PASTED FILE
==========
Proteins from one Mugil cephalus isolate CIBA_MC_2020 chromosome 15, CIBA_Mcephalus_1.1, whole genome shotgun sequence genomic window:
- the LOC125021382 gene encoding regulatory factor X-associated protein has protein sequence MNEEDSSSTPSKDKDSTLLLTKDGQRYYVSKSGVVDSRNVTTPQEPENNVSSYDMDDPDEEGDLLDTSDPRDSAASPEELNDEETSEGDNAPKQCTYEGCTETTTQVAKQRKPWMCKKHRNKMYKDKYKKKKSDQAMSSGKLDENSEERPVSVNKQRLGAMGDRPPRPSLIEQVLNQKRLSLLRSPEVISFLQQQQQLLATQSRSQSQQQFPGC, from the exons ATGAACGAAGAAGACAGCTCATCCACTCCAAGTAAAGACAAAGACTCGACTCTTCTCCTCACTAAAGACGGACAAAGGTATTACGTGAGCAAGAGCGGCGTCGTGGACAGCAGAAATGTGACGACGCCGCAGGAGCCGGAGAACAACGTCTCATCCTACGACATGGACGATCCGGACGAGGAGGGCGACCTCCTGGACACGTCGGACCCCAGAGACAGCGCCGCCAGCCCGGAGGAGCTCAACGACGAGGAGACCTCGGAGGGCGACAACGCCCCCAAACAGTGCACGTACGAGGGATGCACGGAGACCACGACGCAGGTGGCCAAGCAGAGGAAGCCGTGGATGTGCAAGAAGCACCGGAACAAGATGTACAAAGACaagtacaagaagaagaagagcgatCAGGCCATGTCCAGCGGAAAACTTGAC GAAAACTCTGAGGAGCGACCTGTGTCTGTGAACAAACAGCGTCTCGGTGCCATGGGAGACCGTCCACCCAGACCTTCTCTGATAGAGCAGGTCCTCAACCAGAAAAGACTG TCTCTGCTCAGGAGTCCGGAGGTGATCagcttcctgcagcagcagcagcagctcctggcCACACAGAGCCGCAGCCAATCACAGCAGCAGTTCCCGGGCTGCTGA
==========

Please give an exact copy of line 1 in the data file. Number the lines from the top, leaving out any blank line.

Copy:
Proteins from one Mugil cephalus isolate CIBA_MC_2020 chromosome 15, CIBA_Mcephalus_1.1, whole genome shotgun sequence genomic window: